Secondary Author(s)

Parker, Danny; Withers Jr., Charles

Report Number



Creative Commons Attribution 4.0 International License
This work is licensed under a Creative Commons Attribution 4.0 International License.



Air Quality; Ventilation


Historically, reducing aerosol-based transmission of respired viruses in indoor environments has been of importance for controlling influenza viruses and common-cold rhinoviruses. The present public health emergency associated with SARS-CoV-2 makes this topic critically important. Yet to be tested is the potential effectiveness of simple interventions that create an isolation zone (IZ) for a suspected/confirmed sick or sensitive person requiring quarantine. The intent in existing homes is to find a practical means to mitigate exposure to airborne contaminants. In creating an IZ in an occupied single-family home in the study, four simple strategies were tested. The test configurations were: (1) IZ windows closed with IZ bathroom exhaust ventilation fan off, (2) IZ windows closed with IZ exhaust fan on, (3) IZ window open with IZ exhaust fan off, and (4) IZ window open with IZ exhaust fan on. Incense-generated fine particulate matter (PM2.5) was used as a marker for virus transmission. The measured transfer of PM2.5 from the IZ into the main zone (MZ) of the house enabled us to determine the relative effectiveness of four containment strategies. Collectively, the data from pressure differential (across zones) and PM2.5 measurements suggested that the best containment strategy was achieved through continuously operating the bathroom exhaust fan while keeping the windows closed in the IZ (configuration 2). Interventions using open windows were found to be less reliable, due to variability in wind speed and direction, resulting in an unpredictable and sometimes detrimental pressure differential in the IZ with reference to MZ. Our findings strongly suggest a simple IZ exhaust ventilation strategy has the potential for mitigating the risk from the airborne spread of contaminants, such as SARS-CoV-2.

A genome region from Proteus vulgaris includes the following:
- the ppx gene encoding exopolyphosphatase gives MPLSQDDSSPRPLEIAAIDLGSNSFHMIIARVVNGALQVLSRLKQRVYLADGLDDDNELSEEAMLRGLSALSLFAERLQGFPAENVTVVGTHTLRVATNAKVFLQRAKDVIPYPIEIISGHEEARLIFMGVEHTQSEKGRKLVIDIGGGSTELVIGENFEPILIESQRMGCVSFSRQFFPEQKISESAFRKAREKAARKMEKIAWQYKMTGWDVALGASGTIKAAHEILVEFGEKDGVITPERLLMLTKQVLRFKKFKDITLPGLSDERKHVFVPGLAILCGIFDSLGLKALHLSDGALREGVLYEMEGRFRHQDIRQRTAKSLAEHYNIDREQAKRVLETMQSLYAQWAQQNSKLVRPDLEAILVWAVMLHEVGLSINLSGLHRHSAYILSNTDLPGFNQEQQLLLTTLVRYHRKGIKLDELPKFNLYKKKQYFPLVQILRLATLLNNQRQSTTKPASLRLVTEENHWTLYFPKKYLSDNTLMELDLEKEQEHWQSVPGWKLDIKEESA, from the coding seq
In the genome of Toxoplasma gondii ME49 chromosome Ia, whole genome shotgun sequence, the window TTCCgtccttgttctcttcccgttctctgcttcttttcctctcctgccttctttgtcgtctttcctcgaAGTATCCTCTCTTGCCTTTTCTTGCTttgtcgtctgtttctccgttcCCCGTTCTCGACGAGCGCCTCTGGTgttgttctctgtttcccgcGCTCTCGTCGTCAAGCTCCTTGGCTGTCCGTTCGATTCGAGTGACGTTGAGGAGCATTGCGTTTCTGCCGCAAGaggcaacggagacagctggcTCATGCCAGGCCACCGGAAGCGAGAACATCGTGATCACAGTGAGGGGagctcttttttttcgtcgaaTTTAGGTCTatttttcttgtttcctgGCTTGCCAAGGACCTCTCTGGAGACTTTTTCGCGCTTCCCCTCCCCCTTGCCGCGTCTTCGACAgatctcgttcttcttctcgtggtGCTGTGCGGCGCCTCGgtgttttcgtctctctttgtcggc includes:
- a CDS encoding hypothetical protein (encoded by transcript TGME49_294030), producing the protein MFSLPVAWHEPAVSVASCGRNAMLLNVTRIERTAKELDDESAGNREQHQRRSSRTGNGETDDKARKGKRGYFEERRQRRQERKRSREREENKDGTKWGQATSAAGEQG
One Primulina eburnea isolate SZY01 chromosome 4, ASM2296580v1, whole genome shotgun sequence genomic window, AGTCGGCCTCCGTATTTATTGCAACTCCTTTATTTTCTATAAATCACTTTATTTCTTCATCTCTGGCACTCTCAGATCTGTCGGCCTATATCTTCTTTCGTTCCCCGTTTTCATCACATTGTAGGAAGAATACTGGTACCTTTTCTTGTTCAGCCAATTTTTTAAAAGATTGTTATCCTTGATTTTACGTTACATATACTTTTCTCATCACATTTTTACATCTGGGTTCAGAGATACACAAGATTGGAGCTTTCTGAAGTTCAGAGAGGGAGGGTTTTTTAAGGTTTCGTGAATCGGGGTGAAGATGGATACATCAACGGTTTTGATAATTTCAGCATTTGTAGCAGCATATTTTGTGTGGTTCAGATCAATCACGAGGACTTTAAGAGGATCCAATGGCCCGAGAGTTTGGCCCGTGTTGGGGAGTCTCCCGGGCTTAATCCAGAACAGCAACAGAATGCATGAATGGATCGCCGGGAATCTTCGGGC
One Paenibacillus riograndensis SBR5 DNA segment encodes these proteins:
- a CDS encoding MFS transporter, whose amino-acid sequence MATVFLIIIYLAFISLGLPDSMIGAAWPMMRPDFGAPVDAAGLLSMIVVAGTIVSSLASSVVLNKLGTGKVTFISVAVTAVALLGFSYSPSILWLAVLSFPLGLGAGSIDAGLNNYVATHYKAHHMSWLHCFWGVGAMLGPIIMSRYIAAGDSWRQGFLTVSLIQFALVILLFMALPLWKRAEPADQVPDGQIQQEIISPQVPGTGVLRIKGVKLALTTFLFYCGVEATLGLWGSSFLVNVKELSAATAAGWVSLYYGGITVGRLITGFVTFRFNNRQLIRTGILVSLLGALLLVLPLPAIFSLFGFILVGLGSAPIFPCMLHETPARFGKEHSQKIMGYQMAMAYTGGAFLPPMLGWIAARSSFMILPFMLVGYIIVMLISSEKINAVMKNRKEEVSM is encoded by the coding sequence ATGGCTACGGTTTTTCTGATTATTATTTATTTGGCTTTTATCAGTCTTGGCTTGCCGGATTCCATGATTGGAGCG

Date Published



Citation: Khan, T.R.; Parker, D.S.; Withers, C. Mitigation of Airborne Contaminant Spread through Simple Interventions in an Occupied Single-Family Home. Int. J. Environ. Res. Public Health 2021, 18, 5880. ijerph18115880

Local Subjects

Buildings - Air Quality; Buildings - Ventilation


FSEC Energy Research Center® Collection



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In Copyright